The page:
Another way to photograph your subject is to position them inside a doorway, photographed from outside the house looking in, as the natural light will illuminate their face and the background of indoors will remain contrastingly dark.
4 Double Check the Background
Another piece of advice that I found useful is to check the background of your shot. Sometimes we can get so focused on our subject in the foreground that we don’t realise we’ve positioned them with a tree sticking out of their head, or telephone wires running through their ears. Sometimes changing your own positioning can make all the difference. So, if you spot anything odd in the alignment of your subject and background, consider moving left or right, or crouching or standing on a stool to get rid of any photo-ruining elements.
Also, the aim of a portrait shot is to draw attention to your subject so try to make sure the background isn’t too distracting or busy. Try to make sure your subject stands out from the background, rather than getting lost in it.
Sometimes, even when you think the background is fine because it’s something plain like a wall, it can still be detracting from the potential beauty of your final image. While we shot some outdoor photographs, one tip that I liked was to shoot your subject along the wall rather than square onto the wall as this will help with your depth of field and make for a more interesting photo.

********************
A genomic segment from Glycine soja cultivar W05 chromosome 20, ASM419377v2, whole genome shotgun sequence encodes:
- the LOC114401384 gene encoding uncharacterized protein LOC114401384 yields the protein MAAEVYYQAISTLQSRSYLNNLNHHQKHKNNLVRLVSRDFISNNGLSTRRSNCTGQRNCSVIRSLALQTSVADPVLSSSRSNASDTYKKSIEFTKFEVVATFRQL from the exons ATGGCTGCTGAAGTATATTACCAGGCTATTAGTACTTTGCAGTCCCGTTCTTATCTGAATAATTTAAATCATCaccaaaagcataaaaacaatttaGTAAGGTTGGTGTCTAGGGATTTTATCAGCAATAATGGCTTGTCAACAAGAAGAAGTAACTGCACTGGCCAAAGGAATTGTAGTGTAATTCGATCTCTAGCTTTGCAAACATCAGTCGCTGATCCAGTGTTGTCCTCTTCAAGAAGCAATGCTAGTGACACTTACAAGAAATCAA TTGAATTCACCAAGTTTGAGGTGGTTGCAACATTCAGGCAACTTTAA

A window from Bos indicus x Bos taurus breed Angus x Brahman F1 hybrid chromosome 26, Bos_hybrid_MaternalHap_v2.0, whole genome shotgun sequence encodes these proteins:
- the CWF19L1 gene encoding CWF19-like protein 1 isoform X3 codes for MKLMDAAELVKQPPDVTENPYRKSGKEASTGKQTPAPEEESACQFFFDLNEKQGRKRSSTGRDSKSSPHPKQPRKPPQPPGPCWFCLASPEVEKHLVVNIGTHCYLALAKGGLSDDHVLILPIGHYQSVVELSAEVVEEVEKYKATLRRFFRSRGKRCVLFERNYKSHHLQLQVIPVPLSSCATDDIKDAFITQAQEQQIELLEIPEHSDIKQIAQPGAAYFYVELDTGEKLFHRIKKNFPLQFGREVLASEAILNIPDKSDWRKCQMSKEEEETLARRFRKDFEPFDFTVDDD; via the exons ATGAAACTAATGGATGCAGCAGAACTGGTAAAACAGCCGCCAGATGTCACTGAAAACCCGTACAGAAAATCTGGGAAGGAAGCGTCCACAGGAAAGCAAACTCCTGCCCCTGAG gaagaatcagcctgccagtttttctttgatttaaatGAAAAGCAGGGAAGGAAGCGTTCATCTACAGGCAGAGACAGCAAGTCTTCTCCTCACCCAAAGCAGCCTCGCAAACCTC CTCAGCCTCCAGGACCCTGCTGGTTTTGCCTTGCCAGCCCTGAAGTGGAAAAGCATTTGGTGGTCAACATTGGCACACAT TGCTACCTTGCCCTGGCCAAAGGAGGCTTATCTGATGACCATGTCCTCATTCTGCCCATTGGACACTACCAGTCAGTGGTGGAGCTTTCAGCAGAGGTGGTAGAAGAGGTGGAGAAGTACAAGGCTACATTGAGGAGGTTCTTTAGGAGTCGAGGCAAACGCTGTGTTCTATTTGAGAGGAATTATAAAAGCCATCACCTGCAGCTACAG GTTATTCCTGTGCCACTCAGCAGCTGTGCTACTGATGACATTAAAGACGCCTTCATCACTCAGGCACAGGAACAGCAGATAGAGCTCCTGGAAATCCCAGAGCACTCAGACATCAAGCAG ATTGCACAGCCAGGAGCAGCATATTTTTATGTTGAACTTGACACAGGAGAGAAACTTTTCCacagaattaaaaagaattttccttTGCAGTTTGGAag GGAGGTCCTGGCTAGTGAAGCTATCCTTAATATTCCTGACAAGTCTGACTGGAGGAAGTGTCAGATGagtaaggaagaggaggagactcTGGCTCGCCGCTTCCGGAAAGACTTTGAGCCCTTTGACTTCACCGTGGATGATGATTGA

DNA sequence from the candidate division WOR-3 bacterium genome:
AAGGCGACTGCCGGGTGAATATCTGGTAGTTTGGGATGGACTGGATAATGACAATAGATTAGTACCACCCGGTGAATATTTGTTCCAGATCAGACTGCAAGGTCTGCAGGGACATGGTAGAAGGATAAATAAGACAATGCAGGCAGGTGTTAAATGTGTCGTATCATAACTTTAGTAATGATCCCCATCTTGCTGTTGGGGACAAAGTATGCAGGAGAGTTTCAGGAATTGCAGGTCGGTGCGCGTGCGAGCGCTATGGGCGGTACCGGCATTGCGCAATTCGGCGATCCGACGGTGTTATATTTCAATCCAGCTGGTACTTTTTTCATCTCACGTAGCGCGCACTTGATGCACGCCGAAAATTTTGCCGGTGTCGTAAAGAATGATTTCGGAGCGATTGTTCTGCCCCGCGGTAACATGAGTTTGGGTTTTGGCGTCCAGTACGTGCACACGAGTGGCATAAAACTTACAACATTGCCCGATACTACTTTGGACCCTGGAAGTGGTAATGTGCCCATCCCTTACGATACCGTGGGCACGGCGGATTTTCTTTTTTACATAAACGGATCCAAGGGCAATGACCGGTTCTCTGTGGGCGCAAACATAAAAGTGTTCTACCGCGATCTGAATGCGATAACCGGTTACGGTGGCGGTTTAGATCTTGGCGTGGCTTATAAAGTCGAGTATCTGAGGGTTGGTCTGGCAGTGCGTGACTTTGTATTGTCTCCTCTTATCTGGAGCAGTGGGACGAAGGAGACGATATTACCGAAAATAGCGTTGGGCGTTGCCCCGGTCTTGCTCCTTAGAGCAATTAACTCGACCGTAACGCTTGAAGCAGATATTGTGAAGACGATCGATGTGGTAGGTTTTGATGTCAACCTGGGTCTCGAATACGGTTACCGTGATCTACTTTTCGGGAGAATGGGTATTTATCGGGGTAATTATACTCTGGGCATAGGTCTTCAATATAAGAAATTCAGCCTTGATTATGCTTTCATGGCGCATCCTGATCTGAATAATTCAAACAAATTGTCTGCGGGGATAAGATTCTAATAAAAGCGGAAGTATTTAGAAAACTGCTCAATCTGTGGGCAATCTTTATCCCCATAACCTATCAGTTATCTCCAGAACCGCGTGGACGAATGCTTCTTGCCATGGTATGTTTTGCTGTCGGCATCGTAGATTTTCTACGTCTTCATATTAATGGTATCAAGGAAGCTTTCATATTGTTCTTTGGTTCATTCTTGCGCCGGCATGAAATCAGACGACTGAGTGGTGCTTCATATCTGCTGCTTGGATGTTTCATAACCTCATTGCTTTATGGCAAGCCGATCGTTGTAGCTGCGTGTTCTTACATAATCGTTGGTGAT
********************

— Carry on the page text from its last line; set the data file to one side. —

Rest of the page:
5 Get creative
It can be fun to get really creative during your shoots and experiment with different levels and types of shots, but sometimes you can get carried away with all the experimentation and forget to adjust your settings, leading to images that aren’t properly focused. For example, if you move to a close-up shot, you should increase your aperture to about f8 to give a greater depth of field.
A handy tip for photographers like myself, who are only just starting out, is to put your camera into TV mode, which gives you some control over camera settings, but not so much that you get overwhelmed. This mode allows you to change and control the shutter speed, but the camera will control the depth of field for you and even the ISO as well if you want.
I really enjoyed the hands-on experience of the workshop. It was beneficial to my learning to be able to work with a real model, to meet a professional photographer and ask them questions in real time, experiment with different camera bodies and lenses which were available at the event space, and best of all, meet like-minded people who share my passion for photography.
As part of the Canon Collective initiative, six brand ambassadors run photography-related events nearly every day, spanning every genre of photography. At the moment, workshops have limited spaces and adhere to strict COVID-safe regulations. Private in person and online tuition sessions are also available.
If you’re interested in getting involved in the Canon Collective program, you can find out more information on the website here, join the closed Facebook page here, get inspired on Instagram here or participate in their weekly challenges on social media.